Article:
I feel, I should, after all this blathering, disclose what I am writing because I know you all want to know so you can buy it when it is out. Vanity printing, I said, remember? *smirk* It is a book for Information Today, Inc. on how the wisdom of crowds and technology has changed conferences, continuing education, and training. It is, I believe, very exciting because the very nature of the way we learn and share is evolving. The wisdom of crowds is changing the individual.

I am shocked most days that I am writing a book at all. In my mind I think, “Holy crap! I am writing an actual book! And people might actually read the thing!” My manuscript is due in May.

–Jane, is living with her laptop until May

3 thoughts on “Writing in a Canyon

  • February 18, 2010 at 7:42 am

    Jane – I share many of your sentiments. I had a book published last year: “The Web and Parents: Are You Tech Savvy?” and I did use specific Websites and tools and I know that some will disappear from the Web while people are still buying the book. Several example sites and tools I chose disappeared during the writing process forcing me to choose others. It’s a risky thing to write about the Web. However, I think the part that worries me just as much is that the book will not be sold in stores and it’s a book for people who don’t know much about the Web. That means that they have to go online, find it and order it in an environment that they are unsure about!

  • February 18, 2010 at 9:51 am

    I understand your point for the type of writing you are currently doing, but do you think the same holds true for fiction or possibly even less time sensitive non-fiction subjects like history or literature criticism?

    What kind of continuous feedback would be useful to fiction authors? I obviously understand that they have people who critique their work along the way, but I don’t see how putting their creative work out to be critiqued by an endless number of people while they are still in the process of writing would be useful. It would most likely result in to much disparate feedback that would hamper instead of benefit the writing process.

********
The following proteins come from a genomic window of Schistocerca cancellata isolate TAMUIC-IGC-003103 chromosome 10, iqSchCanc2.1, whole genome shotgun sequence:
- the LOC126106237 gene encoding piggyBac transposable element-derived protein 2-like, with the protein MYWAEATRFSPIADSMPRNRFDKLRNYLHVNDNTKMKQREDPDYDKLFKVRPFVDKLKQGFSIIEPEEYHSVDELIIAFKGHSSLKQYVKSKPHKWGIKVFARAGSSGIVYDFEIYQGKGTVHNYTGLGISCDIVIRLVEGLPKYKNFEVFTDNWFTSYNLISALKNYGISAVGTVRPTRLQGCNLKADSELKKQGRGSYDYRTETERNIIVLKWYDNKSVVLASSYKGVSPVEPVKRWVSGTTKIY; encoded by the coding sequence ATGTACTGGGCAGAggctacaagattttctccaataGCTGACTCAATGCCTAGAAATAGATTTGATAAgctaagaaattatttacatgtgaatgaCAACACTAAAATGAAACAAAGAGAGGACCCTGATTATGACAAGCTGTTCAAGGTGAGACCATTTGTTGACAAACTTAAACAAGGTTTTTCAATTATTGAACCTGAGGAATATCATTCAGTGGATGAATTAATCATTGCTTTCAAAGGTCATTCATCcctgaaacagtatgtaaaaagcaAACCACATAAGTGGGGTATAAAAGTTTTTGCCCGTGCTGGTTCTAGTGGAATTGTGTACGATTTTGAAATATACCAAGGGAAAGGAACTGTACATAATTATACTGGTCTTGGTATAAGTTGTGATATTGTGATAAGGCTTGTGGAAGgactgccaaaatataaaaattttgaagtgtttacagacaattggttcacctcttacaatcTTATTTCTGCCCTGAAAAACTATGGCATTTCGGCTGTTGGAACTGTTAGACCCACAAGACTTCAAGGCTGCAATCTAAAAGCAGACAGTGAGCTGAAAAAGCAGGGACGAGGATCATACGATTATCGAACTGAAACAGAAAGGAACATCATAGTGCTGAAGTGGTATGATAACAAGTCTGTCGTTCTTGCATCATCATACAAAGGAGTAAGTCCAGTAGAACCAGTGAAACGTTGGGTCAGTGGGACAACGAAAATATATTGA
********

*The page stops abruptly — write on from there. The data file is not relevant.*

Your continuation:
• February 18, 2010 at 10:31 am

    The question about fiction and history related things is a good one. I was thinking about it as I was writing, but decided to skirt around it. I do not think this applies to fiction. Fiction, I think, is an entirely different animal and continuous feedback is not as important, perhaps detrimental. Non-fiction history books would still benefit from a feedback process though and I do think these ideas apply to them, though in a different way. The sources for history are not ever changing, but the new discoveries and insights are. It would be interesting to see, for example, a book about the Holocaust written by a community of regular German citizens and Jewish citizens of the time. Throw in a few of the next generation and that would be a powerful community written book!

    However, I do still think that printed fiction books will also cease to be as common but for entirely different reasons. I think fiction books too will be printed only for collecting and vanity, not for simple reading. Printed books are already prohibitively expensive for many. A new hardback easily costs $30+tax and that is more money than most people are willing to spend these days. I only buy print books that I want to keep, to collect and I am running out of physical space to keep them. Plus, my Kindle is much easier to cart around then a 5 lb hardback.